Just when the global insurance industry named data security among its top worries due to the high volumes of sensitive data held; yet another major producer of ‘information-rich’ identity data has been breached. Experian announced a “major unauthorized acquisition of information from a server that contained data on behalf of one of its clients, T-Mobile, USA”. Some 15,000,000 records!
Every organisation that holds, uses or builds large volumes information rich data must be concerned that when the data is stored and/or transmitted it is protected by the best encryption technology. The consequences of unencrypted data getting into the hands of cyber-criminals are enormous and far reaching.
While Experian has apologised for the breach, that will be little comfort to its major customer – T-Mobile – whose own customers will in turn suffer the consequences.
T-Mobile’s angry statement makes it clear Experian’s brand integrity has suffered greatly, especially because it is in the business of building and maintaining information-rich data.
Indeed, so too will T-Mobile’s own brand suffer because its own customers also trusted it to use their sensitive information without risk to them.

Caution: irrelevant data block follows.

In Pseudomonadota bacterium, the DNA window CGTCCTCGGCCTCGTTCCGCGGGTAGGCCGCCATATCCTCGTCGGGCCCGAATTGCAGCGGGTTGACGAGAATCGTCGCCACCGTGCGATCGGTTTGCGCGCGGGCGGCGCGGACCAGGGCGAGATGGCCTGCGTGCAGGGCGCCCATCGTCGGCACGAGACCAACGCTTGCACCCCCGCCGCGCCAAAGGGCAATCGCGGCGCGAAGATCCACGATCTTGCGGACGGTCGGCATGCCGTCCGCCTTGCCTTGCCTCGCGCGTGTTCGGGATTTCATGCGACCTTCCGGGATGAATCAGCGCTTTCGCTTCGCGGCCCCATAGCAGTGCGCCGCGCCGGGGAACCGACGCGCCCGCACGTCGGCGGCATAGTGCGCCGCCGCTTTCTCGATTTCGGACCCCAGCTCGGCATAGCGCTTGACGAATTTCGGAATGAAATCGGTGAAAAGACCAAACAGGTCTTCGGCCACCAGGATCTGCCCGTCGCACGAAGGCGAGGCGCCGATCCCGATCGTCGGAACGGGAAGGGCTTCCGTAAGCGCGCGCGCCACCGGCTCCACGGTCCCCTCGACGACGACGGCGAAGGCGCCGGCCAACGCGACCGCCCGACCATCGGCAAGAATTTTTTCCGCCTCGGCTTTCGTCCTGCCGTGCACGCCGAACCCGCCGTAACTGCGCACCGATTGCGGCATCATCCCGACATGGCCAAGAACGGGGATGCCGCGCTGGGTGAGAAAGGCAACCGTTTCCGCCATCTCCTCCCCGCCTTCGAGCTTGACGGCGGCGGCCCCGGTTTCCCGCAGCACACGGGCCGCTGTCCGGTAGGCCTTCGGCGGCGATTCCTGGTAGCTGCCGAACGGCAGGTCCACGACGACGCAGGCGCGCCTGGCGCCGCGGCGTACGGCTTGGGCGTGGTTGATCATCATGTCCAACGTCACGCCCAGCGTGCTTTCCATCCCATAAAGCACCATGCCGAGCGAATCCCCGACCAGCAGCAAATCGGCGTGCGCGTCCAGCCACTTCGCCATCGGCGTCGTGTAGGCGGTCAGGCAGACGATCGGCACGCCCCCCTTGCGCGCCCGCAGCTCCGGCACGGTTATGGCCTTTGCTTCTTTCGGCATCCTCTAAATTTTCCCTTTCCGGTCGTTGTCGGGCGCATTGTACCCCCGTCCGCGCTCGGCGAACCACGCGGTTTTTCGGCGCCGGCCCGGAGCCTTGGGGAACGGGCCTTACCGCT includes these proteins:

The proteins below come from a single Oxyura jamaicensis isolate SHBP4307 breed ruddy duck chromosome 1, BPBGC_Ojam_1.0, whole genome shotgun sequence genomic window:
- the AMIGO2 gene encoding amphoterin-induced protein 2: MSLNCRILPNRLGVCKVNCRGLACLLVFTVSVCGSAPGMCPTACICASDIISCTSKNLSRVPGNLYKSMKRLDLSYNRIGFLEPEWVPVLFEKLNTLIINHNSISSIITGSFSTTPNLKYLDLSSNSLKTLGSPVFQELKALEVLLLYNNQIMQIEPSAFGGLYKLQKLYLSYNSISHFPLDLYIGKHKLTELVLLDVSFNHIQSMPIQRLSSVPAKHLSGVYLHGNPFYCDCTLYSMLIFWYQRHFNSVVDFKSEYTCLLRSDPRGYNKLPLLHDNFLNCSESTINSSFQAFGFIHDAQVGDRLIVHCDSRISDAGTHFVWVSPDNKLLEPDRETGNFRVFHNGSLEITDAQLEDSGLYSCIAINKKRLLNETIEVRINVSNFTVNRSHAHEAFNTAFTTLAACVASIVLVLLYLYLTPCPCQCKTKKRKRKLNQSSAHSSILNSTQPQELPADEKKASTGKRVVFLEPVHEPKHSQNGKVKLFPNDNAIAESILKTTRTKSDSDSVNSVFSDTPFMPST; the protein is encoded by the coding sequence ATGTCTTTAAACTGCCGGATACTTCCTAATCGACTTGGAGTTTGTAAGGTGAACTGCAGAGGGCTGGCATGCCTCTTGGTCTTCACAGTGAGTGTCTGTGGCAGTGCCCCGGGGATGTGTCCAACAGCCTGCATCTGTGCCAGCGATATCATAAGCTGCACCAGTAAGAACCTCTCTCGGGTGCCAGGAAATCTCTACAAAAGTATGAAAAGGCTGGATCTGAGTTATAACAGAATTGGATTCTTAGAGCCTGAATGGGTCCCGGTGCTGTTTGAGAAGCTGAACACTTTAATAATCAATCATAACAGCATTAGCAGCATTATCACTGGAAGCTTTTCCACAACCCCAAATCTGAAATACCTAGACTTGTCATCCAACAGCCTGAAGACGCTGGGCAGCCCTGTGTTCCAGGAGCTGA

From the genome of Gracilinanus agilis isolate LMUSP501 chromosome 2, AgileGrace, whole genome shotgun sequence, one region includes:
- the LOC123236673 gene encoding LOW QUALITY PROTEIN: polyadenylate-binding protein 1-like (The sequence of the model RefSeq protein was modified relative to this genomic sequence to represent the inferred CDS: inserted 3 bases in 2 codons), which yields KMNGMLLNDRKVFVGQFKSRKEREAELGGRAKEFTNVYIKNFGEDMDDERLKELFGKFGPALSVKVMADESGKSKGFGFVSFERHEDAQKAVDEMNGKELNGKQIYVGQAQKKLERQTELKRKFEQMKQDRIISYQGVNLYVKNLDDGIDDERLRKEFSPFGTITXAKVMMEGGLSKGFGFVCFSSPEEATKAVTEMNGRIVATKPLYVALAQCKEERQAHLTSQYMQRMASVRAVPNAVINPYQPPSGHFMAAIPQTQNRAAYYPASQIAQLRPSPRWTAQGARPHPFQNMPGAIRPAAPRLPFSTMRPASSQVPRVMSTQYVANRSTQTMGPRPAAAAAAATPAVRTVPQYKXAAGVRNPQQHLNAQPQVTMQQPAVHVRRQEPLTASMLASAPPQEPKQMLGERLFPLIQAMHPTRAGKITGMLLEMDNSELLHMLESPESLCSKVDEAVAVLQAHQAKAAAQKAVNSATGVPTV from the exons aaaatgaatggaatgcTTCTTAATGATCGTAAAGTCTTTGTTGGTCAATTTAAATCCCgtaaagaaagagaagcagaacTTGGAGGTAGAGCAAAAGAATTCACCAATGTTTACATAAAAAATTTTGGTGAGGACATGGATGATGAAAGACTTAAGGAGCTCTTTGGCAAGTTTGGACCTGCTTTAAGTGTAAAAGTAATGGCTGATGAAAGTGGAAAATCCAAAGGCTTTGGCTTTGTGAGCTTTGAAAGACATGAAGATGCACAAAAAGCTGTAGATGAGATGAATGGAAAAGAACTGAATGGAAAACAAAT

By Juha Saarinen 2 October 2015
Sensitive data for around 15 million T-Mobile customers stolen.
A massive data breach at credit application processing firm Experian has leaked sensitive personal data for at least 15 million customers.
Experian is the world’s largest credit checking agency and has international operations, including in Australia.
The breach earned the company an angry spray from US boss of German telco and Experian customer T-Mobile, John Legere.
“Obviously I am incredibly angry about this data breach and we will institute a thorough review of our relationship with Experian, but right now my top concern and first focus is assisting any and all consumers affected,” Legere wrote.
“I take our customer and prospective customer privacy very seriously. This is no small issue for us.”
Senetas high-assurance security comments
We live in a new ‘information age’ – the ‘information threat’ age. Cyber-criminals have exposed every individual, business and government agency to a myriad of data security risks – some of which may adversely affect victims for many years.
As the use of external data centres, Cloud services and a range of on-line services exponentially grows, so too do the volumes of information-rich data. That rapid data growth comes with increasing risks of cyber-crimes. That’s obvious.
But, any organisation using high-speed Layer 2 data networks – Ethernet WANs etc. – must also protect that transmitted data from cyber-threats. The optimal solution is dedicated, authenticated encryption, using best in class encryption key management. Only then will a successful breach simply result in meaningless data in the hands of unauthorised parties.